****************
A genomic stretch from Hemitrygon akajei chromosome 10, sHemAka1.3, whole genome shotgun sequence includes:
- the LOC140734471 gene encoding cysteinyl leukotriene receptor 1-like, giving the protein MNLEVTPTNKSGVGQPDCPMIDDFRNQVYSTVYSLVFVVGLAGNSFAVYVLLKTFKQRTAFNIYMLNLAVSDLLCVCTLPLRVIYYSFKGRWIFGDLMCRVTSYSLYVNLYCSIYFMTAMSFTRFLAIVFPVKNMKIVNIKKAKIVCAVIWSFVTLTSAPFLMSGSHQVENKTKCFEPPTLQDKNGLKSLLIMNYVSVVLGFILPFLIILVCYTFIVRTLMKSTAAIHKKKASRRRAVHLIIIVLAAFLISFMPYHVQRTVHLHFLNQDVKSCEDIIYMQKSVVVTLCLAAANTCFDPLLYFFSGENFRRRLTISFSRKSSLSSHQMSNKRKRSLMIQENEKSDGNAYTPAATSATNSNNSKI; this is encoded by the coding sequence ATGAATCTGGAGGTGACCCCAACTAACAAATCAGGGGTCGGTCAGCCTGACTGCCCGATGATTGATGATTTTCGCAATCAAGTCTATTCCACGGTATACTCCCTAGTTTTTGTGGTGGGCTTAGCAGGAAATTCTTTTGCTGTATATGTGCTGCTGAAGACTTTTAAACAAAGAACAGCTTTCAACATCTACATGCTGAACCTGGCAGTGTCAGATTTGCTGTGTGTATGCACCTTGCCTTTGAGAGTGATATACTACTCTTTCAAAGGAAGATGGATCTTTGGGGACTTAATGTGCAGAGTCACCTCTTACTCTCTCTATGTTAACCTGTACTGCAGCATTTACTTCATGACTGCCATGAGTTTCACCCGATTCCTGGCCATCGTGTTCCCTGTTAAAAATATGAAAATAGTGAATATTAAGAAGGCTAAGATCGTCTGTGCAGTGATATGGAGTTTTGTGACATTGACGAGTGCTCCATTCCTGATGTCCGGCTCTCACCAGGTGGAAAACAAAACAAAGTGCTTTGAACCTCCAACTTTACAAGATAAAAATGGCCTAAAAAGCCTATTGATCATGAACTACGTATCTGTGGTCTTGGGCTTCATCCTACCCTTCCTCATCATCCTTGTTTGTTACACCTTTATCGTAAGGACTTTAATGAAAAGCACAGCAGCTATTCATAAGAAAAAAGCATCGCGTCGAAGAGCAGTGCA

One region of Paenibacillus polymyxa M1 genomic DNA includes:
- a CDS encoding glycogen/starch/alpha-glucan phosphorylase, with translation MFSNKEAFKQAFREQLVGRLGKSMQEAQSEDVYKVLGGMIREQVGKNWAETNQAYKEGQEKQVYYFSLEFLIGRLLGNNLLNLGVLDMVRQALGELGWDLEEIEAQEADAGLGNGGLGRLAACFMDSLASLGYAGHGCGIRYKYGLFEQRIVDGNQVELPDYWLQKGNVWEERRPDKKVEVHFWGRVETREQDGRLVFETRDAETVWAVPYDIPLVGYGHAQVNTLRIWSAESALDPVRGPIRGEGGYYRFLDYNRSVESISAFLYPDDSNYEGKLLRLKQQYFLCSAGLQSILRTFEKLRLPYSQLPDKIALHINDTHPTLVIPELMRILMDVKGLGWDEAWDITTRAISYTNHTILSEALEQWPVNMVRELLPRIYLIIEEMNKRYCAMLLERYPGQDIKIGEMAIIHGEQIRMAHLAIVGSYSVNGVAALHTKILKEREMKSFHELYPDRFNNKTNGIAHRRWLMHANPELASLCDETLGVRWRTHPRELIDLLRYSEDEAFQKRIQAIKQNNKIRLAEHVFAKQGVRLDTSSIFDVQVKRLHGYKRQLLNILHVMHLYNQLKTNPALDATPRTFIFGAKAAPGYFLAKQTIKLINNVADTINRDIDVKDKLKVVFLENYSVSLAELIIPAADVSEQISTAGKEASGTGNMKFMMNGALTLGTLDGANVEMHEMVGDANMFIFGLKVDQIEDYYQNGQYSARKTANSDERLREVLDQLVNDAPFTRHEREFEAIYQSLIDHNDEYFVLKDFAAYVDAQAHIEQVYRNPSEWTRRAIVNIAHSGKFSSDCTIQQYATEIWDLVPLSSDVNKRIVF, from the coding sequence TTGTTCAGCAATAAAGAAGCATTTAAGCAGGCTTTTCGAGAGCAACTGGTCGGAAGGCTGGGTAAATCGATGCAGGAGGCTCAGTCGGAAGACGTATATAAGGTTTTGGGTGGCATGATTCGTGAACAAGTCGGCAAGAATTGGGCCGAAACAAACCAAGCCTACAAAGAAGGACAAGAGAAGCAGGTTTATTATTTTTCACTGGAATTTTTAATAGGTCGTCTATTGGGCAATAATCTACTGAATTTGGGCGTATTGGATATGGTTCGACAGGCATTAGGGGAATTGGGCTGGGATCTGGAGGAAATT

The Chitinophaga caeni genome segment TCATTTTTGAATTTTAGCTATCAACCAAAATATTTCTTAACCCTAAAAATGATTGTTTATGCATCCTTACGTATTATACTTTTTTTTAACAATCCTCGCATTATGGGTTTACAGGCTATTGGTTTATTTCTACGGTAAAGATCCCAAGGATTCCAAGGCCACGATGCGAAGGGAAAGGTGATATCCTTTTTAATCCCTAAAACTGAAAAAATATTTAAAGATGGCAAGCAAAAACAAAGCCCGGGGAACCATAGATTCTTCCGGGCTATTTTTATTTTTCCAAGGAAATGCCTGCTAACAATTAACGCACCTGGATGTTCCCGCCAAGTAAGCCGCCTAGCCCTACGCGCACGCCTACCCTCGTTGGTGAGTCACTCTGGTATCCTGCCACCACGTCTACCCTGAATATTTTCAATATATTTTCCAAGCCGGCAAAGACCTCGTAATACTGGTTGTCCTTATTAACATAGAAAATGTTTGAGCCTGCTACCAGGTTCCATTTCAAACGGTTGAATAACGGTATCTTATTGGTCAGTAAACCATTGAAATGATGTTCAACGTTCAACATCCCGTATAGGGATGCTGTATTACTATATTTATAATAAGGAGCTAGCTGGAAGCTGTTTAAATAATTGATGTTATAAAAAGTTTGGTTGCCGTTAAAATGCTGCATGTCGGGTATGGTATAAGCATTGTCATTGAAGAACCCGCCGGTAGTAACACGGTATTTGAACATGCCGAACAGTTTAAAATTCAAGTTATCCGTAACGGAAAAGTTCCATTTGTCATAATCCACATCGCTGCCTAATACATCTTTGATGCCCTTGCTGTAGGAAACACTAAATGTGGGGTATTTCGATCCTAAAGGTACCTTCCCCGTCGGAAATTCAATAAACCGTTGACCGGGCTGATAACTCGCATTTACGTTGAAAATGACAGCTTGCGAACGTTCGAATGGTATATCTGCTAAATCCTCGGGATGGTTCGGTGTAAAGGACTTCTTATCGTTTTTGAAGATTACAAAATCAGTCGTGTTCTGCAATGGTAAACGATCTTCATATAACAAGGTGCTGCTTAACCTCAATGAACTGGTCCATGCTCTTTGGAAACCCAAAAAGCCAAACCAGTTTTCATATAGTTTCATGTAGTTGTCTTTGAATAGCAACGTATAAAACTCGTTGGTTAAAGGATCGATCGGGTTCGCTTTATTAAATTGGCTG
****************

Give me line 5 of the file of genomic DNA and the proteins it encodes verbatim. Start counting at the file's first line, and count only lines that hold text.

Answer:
The Chitinophaga caeni genome segment TCATTTTTGAATTTTAGCTATCAACCAAAATATTTCTTAACCCTAAAAATGATTGTTTATGCATCCTTACGTATTATACTTTTTTTTAACAATCCTCGCATTATGGGTTTACAGGCTATTGGTTTATTTCTACGGTAAAGATCCCAAGGATTCCAAGGCCACGATGCGAAGGGAAAGGTGATATCCTTTTTAATCCCTAAAACTGAAAAAATATTTAAAGATGGCAAGCAAAAACAAAGCCCGGGGAACCATAGATTCTTCCGGGCTATTTTTATTTTTCCAAGGAAATGCCTGCTAACAATTAACGCACCTGGATGTTCCCGCCAAGTAAGCCGCCTAGCCCTACGCGCACGCCTACCCTCGTTGGTGAGTCACTCTGGTATCCTGCCACCACGTCTACCCTGAATATTTTCAATATATTTTCCAAGCCGGCAAAGACCTCGTAATACTGGTTGTCCTTATTAACATAGAAAATGTTTGAGCCTGCTACCAGGTTCCATTTCAAACGGTTGAATAACGGTATCTTATTGGTCAGTAAACCATTGAAATGATGTTCAACGTTCAACATCCCGTATAGGGATGCTGTATTACTATATTTATAATAAGGAGCTAGCTGGAAGCTGTTTAAATAATTGATGTTATAAAAAGTTTGGTTGCCGTTAAAATGCTGCATGTCGGGTATGGTATAAGCATTGTCATTGAAGAACCCGCCGGTAGTAACACGGTATTTGAACATGCCGAACAGTTTAAAATTCAAGTTATCCGTAACGGAAAAGTTCCATTTGTCATAATCCACATCGCTGCCTAATACATCTTTGATGCCCTTGCTGTAGGAAACACTAAATGTGGGGTATTTCGATCCTAAAGGTACCTTCCCCGTCGGAAATTCAATAAACCGTTGACCGGGCTGATAACTCGCATTTACGTTGAAAATGACAGCTTGCGAACGTTCGAATGGTATATCTGCTAAATCCTCGGGATGGTTCGGTGTAAAGGACTTCTTATCGTTTTTGAAGATTACAAAATCAGTCGTGTTCTGCAATGGTAAACGATCTTCATATAACAAGGTGCTGCTTAACCTCAATGAACTGGTCCATGCTCTTTGGAAACCCAAAAAGCCAAACCAGTTTTCATATAGTTTCATGTAGTTGTCTTTGAATAGCAACGTATAAAACTCGTTGGTTAAAGGATCGATCGGGTTCGCTTTATTAAATTGGCTG